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High & Mighty

Reissue Liner Notes

High And Mighty was Uriah Heep's ninth studio album. Released in May 1976, it was the second of two albums to include bassist John Wetton in the band. John Wetton had previously played in Family, King Crimson and Roxy Music. He was later to gain mega fame and fortune in one of the biggest grossing acts of the eighties, Asia.

By 1975, Uriah Heep were big business for the Bronze Records empire. The band had headlined all over the world, attained incredible album sales and were viewed as one of the premier rock acts of the day. The public loved them and the press as always vilified them. The band, however, had more than their share of bad luck and misfortune. Gary Thain had recently been replaced by John Wetton and in the aftermath of his firing, subsequently died as a result of drug abuse. Sadly, he died just after the release of Return To Fantasy, the first album he had not participated on since he joined in 1972. Gary's departure from the band was prompted by his substance abuse and consequent ill health, however, he was not the only one on whom the playground of alcohol and drugs was having an effect. David Byron, known to have a few drinks to calm the nerves before shows, was, by the time High And Mighty was recorded, becoming a problem to the normal operation of the band through his overuse of alcohol. Return To Fantasy had been a huge success (the biggest selling album to date in the UK) and the band were keen to follow up the release with new product. Recording took place at The Roundhouse studio (the new Bron recording home) in the summer of 1976, and for the first time since they had been together, they did not involve Gerry Bron as producer. For better or for worse, the album was quite different from anything they had tried before. Essentially it was a nice but rather lightweight album for Heep. The band went out on tour to promote the new product, taking in the USA. It was here that big problems began to surface within the band. David Byron was getting out of control at some of the concerts, and it was having an adverse effect on the band, to say the least. A decision was made to fire the lead singer in summer 1976. With the band down to four members after losing what many people considered to be an irreplaceable frontman, the future of the band was in a precarious state. Wetton left promptly. Now down to a nucleus of Mick Box, Ken Hensley and Lee Kerslake, the band had some serious decisions to make. Common sense (for the fans anyway prevailed, and moves were made to recruit a new lead singer and bass player. The 'band of bands' had definitely reached the end of an era. In 1976 it really did look as if the mighty had fallen. As we now know, the band made an incredible resurrection, but that part of the story will have to wait...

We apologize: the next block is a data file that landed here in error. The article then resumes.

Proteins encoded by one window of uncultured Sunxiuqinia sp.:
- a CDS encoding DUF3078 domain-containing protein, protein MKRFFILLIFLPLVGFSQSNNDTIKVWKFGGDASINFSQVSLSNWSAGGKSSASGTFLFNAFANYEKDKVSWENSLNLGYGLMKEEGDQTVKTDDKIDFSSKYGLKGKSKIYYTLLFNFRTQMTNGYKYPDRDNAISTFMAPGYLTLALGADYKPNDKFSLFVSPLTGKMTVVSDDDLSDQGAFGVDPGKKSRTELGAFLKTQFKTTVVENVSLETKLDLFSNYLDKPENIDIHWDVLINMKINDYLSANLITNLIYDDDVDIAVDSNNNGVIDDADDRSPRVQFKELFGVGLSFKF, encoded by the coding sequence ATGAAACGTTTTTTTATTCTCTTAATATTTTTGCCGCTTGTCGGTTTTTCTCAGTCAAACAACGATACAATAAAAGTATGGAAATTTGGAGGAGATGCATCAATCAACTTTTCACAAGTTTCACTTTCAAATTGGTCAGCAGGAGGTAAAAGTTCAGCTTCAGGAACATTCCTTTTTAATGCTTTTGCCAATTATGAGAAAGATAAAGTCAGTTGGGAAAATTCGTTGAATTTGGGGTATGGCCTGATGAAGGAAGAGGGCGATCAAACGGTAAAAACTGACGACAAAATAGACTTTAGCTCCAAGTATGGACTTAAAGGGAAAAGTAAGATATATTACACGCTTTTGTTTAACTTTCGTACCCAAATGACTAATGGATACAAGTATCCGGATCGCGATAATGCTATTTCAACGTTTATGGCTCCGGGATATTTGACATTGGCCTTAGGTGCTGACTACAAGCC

© Robert M. Corich

Bonus Tracks

Name Of The Game - Previously unreleased version, originally recorded during the High And Mighty sessions. This version never made the album, which was a pity because it was better than much of the material that did end up on the record. The song did make its release debut on the Ken Hensley solo release From Time To Time (Red Steel - RMCCD0195) in 1994. The version included here, unlike the solo release which was recorded in 1979-80, features the complete band. This version was mixed in November 1995 and re-mastered in July 1996.

Sundown - Previously unreleased song from the High And Mighty sessions. A quirky good fun number. A rough mix was done from the tapes we found, and it then sat "pending" a suitable project. This version was mixed in November 1995 and re-mastered in July 1996.

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